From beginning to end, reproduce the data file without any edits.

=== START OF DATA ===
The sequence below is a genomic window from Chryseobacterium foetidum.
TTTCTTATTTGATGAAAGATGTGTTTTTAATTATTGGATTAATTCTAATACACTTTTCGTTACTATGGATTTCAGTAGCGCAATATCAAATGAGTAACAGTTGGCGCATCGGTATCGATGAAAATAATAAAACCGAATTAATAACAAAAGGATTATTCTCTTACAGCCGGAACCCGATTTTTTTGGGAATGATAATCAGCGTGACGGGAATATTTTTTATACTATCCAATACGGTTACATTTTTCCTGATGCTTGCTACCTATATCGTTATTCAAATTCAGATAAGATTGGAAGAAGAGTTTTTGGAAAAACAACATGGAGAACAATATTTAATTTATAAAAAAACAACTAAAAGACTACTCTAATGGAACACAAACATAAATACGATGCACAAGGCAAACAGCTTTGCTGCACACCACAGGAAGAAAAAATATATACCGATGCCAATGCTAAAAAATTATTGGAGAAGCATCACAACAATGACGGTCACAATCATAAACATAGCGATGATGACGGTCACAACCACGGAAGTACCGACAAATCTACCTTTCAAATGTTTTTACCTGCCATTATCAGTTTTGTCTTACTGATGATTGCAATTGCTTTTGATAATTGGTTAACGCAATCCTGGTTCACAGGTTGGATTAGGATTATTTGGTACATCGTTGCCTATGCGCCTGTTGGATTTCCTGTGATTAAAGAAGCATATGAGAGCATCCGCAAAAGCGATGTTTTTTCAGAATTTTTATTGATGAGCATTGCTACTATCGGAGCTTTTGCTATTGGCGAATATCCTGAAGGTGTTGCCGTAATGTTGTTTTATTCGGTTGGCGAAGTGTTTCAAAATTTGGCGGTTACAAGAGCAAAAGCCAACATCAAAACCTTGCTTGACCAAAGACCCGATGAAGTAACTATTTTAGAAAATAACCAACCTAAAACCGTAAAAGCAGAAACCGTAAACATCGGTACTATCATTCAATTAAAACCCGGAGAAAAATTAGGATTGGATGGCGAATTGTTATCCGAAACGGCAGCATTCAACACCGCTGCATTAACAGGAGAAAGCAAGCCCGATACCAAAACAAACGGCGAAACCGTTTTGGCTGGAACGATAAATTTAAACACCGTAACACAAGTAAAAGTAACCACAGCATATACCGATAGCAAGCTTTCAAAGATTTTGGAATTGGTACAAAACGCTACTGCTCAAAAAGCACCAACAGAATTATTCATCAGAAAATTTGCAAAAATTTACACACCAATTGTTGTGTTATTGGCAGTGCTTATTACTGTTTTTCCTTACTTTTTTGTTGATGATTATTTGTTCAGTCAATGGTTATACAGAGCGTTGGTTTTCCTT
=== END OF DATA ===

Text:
The sequence below is a genomic window from Chryseobacterium foetidum.
TTTCTTATTTGATGAAAGATGTGTTTTTAATTATTGGATTAATTCTAATACACTTTTCGTTACTATGGATTTCAGTAGCGCAATATCAAATGAGTAACAGTTGGCGCATCGGTATCGATGAAAATAATAAAACCGAATTAATAACAAAAGGATTATTCTCTTACAGCCGGAACCCGATTTTTTTGGGAATGATAATCAGCGTGACGGGAATATTTTTTATACTATCCAATACGGTTACATTTTTCCTGATGCTTGCTACCTATATCGTTATTCAAATTCAGATAAGATTGGAAGAAGAGTTTTTGGAAAAACAACATGGAGAACAATATTTAATTTATAAAAAAACAACTAAAAGACTACTCTAATGGAACACAAACATAAATACGATGCACAAGGCAAACAGCTTTGCTGCACACCACAGGAAGAAAAAATATATACCGATGCCAATGCTAAAAAATTATTGGAGAAGCATCACAACAATGACGGTCACAATCATAAACATAGCGATGATGACGGTCACAACCACGGAAGTACCGACAAATCTACCTTTCAAATGTTTTTACCTGCCATTATCAGTTTTGTCTTACTGATGATTGCAATTGCTTTTGATAATTGGTTAACGCAATCCTGGTTCACAGGTTGGATTAGGATTATTTGGTACATCGTTGCCTATGCGCCTGTTGGATTTCCTGTGATTAAAGAAGCATATGAGAGCATCCGCAAAAGCGATGTTTTTTCAGAATTTTTATTGATGAGCATTGCTACTATCGGAGCTTTTGCTATTGGCGAATATCCTGAAGGTGTTGCCGTAATGTTGTTTTATTCGGTTGGCGAAGTGTTTCAAAATTTGGCGGTTACAAGAGCAAAAGCCAACATCAAAACCTTGCTTGACCAAAGACCCGATGAAGTAACTATTTTAGAAAATAACCAACCTAAAACCGTAAAAGCAGAAACCGTAAACATCGGTACTATCATTCAATTAAAACCCGGAGAAAAATTAGGATTGGATGGCGAATTGTTATCCGAAACGGCAGCATTCAACACCGCTGCATTAACAGGAGAAAGCAAGCCCGATACCAAAACAAACGGCGAAACCGTTTTGGCTGGAACGATAAATTTAAACACCGTAACACAAGTAAAAGTAACCACAGCATATACCGATAGCAAGCTTTCAAAGATTTTGGAATTGGTACAAAACGCTACTGCTCAAAAAGCACCAACAGAATTATTCATCAGAAAATTTGCAAAAATTTACACACCAATTGTTGTGTTATTGGCAGTGCTTATTACTGTTTTTCCTTACTTTTTTGTTGATGATTATTTGTTCAGTCAATGGTTATACAGAGCGTTGGTTTTCCTT